Terry Maguire examines where pharmacists fit into the climate change narrative
As COP26 brought traffic chaos and 100 per cent hotel bed-occupancy to Glasgow last November, we were all being asked to think what it is we, as individuals, are doing for the future health of our planet.
Good question, because for me at least, and I suspect the majority of busy pharmacists, climate change is a topic we think is far from our sphere of influence. Where I don’t claim to fully understand the science, I certainly don’t argue against it. The impact of rising global temperatures is already causing climate havoc in certain parts of the world but, to be fair, it has not disrupted any of my privileged, entitled and charmed little life to date and if anything, I may be more likely to dine al fresco during the coming summers in my much-loved Donegal.
But the evidence is stark. Globally, the weather is becoming more extreme and severe events more common. Typhoons and floods in the Far East, Russia and Australia in recent months, and extreme heat in parts of the US, identify a tripling of extreme weather events since the 1980s.
Climate change resulting in extreme weather has a major and direct effect on health. But there are also less-direct impacts, such as an increase in stress-related mental health disorders and malnutrition as a result of crop failure. Vector- and water-borne diseases will also be more prevalent in flooded regions. Poor countries fair worse, leading to an increase in the inequalities. Higher temperatures cause problems for the cardiovascular and respiratory systems. The ‘heat island effect’ that occurs in cities leads to an increase in ozone smog, with consequent exacerbation of asthma and COPD. Build-up of nitric oxide and sulphur dioxide worsen cardiac conditions. Try visiting Delhi at this time of year, where the smog is like the pea-soupers of 1940s London. The direct and indirect death tolls are not insignificant. One of the main immediate risks of heat is dehydration. Heat stress can be exacerbated by diuretics and anti-hypertensives, so there will be a need to adjust dosages of these drugs in heatwaves, which would really suggest that if pharmacists were involved, we will really have reached our clinical future. The UK’s chief scientist Sir Patrick Vallance has made it clear that compared to Covid-19, and he is the champion of Covid-19, climate change is by far a bigger health problem.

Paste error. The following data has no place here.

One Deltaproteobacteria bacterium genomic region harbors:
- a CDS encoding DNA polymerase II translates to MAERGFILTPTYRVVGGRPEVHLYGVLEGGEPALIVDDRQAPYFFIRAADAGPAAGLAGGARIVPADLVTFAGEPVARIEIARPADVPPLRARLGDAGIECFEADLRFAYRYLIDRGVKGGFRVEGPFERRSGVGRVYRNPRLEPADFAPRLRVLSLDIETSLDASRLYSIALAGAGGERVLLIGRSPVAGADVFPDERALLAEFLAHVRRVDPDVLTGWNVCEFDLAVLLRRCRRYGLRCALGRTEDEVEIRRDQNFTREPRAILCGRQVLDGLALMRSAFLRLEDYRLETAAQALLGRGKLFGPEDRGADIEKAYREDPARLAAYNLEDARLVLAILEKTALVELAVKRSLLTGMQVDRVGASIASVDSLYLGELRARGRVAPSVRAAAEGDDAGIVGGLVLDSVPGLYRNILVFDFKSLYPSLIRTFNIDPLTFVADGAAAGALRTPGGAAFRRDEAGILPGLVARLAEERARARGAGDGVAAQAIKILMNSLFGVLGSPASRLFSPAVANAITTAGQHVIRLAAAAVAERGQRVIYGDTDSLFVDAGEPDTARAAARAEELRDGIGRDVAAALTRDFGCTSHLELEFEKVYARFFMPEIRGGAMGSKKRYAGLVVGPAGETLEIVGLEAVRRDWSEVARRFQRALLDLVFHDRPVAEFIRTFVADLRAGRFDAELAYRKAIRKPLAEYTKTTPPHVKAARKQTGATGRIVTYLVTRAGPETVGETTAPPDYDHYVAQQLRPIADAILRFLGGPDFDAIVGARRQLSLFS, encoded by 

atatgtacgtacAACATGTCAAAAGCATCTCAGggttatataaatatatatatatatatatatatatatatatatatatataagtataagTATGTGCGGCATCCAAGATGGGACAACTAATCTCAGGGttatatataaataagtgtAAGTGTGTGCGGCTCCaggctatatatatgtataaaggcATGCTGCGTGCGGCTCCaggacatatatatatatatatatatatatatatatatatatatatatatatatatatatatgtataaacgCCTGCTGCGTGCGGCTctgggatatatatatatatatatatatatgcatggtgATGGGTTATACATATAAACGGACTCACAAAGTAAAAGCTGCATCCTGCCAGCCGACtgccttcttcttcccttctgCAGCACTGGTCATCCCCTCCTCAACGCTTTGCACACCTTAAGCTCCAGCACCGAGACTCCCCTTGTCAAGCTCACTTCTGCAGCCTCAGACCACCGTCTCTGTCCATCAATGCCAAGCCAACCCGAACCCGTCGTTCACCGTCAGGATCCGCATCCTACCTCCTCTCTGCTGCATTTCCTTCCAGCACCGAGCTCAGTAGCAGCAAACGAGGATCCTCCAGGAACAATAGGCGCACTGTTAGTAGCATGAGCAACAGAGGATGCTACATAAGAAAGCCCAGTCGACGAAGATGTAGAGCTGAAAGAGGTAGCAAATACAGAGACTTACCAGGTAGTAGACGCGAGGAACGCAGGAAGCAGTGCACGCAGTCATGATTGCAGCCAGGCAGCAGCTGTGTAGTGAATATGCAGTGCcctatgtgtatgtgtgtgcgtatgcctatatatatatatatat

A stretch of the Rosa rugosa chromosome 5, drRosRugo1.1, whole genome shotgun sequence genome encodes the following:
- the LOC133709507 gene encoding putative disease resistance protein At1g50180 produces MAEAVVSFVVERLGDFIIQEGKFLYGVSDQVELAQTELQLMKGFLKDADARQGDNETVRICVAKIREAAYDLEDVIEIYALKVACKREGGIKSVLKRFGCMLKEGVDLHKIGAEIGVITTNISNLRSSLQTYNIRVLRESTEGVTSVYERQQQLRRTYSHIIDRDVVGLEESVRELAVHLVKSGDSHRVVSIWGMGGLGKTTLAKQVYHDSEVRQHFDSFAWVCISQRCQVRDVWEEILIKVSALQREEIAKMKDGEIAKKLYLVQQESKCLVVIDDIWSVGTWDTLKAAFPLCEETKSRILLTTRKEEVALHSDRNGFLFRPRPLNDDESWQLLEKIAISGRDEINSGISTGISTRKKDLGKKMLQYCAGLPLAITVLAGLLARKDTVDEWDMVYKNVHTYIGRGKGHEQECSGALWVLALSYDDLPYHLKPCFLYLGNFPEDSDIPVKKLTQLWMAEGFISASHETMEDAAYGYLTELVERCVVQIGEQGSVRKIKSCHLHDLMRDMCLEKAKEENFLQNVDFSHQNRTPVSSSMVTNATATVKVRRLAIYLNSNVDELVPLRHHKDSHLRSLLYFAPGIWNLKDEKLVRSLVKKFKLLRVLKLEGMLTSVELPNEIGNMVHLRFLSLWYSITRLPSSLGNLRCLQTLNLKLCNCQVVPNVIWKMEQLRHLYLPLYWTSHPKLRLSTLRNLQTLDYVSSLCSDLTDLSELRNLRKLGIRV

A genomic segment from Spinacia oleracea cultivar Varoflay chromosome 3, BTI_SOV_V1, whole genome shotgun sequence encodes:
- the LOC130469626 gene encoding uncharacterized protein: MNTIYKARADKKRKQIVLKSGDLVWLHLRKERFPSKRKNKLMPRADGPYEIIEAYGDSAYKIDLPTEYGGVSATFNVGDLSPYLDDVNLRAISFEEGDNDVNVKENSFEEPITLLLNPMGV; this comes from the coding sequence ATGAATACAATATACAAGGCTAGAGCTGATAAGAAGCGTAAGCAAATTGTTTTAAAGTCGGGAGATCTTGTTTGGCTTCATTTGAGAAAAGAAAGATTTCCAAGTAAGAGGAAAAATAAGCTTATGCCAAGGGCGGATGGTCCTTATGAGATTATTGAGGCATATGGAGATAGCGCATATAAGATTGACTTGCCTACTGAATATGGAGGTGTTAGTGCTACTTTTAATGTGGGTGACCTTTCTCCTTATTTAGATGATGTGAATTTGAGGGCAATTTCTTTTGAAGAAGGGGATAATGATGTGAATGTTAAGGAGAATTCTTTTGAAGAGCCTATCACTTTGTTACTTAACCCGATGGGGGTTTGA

The Department of Health for England has produced a heat-wave plan. Chief Pharmacist Keith Ridge is taking a lead and has written:
“My vision of a clinical profession includes pharmacy taking responsibility for the local community helping to improve health and reduce health inequalities. Arguably the biggest threat to our society is from climate change and we must minimise our carbon emissions in our everyday lives.”
Climate change is the new zeitgeist, and I suspect many more pharmacist leaders will jump onto this fast-moving bandwagon as we all come to view our lives, and our professional lives, more meaningfully through the lens of climate change. It will become a moral imperative to act and behave in the interests of the planet, yet in doing so, we risk paying lip-service to what is a critically important health issue, or as Greta Thunberg says, we might be accused of talking “blah, blah, blah” as we ‘greenwash’ our profession.
So before we get too evangelical, stop using deodorant or change our underwear less than we need to, we should to be realistic about what it is we can do to make a meaningful and sustainable impact. So who is doing what?